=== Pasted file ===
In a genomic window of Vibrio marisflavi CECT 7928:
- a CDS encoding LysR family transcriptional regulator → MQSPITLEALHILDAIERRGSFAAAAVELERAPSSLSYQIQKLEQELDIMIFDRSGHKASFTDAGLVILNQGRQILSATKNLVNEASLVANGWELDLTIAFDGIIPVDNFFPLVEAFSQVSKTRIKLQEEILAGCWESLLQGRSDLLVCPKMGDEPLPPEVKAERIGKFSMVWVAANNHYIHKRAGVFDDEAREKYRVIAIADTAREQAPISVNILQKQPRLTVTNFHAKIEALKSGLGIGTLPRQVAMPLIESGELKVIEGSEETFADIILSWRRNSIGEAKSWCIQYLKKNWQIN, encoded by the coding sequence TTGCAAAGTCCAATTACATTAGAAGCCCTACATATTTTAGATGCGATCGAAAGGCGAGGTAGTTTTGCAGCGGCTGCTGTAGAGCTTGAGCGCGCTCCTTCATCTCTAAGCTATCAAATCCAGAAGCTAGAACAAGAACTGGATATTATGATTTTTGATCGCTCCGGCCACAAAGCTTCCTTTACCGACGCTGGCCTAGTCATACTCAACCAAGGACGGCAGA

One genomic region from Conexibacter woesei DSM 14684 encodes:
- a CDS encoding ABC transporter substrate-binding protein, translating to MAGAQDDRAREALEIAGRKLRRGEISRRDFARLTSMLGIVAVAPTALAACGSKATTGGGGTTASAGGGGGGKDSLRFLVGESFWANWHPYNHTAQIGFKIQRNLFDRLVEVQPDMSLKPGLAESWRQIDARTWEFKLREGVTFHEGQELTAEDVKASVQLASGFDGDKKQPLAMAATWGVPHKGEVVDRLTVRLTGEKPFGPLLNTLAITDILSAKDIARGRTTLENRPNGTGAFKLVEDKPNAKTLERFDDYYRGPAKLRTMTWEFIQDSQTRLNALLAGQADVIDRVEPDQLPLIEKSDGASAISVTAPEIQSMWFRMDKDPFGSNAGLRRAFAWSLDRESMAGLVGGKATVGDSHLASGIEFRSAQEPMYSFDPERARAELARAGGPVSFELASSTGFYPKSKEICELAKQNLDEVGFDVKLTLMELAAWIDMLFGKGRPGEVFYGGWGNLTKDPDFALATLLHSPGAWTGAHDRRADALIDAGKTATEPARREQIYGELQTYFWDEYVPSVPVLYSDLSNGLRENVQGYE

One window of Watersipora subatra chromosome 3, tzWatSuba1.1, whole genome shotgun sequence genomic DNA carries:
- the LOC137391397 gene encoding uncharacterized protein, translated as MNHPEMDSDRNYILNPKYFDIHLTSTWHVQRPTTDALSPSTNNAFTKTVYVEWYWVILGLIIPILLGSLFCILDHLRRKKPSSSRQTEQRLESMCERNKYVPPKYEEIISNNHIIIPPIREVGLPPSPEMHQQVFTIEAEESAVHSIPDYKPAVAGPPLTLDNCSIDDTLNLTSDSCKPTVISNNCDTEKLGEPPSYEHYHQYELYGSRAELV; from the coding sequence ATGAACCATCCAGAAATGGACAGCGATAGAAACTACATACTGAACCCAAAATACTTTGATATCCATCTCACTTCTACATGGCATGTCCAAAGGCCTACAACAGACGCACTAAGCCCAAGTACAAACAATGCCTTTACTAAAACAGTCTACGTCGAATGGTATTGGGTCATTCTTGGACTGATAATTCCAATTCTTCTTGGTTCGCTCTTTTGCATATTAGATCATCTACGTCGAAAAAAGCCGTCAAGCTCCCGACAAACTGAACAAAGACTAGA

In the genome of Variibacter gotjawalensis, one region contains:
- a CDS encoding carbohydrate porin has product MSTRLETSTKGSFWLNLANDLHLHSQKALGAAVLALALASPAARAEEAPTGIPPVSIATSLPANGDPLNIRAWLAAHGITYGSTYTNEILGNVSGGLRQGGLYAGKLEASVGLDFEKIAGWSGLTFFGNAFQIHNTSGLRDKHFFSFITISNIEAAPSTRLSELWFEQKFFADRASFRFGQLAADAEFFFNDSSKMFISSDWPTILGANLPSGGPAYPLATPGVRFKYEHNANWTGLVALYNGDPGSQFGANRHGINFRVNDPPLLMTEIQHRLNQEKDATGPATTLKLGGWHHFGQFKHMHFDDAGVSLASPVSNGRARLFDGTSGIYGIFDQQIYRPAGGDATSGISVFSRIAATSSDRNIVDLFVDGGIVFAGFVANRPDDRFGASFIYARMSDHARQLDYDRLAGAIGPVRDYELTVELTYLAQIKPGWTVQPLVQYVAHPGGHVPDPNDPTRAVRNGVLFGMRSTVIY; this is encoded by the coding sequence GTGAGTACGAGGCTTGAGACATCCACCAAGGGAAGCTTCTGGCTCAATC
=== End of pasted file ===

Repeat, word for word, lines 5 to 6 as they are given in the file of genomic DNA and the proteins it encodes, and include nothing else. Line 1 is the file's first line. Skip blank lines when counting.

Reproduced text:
One window of Watersipora subatra chromosome 3, tzWatSuba1.1, whole genome shotgun sequence genomic DNA carries:
- the LOC137391397 gene encoding uncharacterized protein, translated as MNHPEMDSDRNYILNPKYFDIHLTSTWHVQRPTTDALSPSTNNAFTKTVYVEWYWVILGLIIPILLGSLFCILDHLRRKKPSSSRQTEQRLESMCERNKYVPPKYEEIISNNHIIIPPIREVGLPPSPEMHQQVFTIEAEESAVHSIPDYKPAVAGPPLTLDNCSIDDTLNLTSDSCKPTVISNNCDTEKLGEPPSYEHYHQYELYGSRAELV; from the coding sequence ATGAACCATCCAGAAATGGACAGCGATAGAAACTACATACTGAACCCAAAATACTTTGATATCCATCTCACTTCTACATGGCATGTCCAAAGGCCTACAACAGACGCACTAAGCCCAAGTACAAACAATGCCTTTACTAAAACAGTCTACGTCGAATGGTATTGGGTCATTCTTGGACTGATAATTCCAATTCTTCTTGGTTCGCTCTTTTGCATATTAGATCATCTACGTCGAAAAAAGCCGTCAAGCTCCCGACAAACTGAACAAAGACTAGA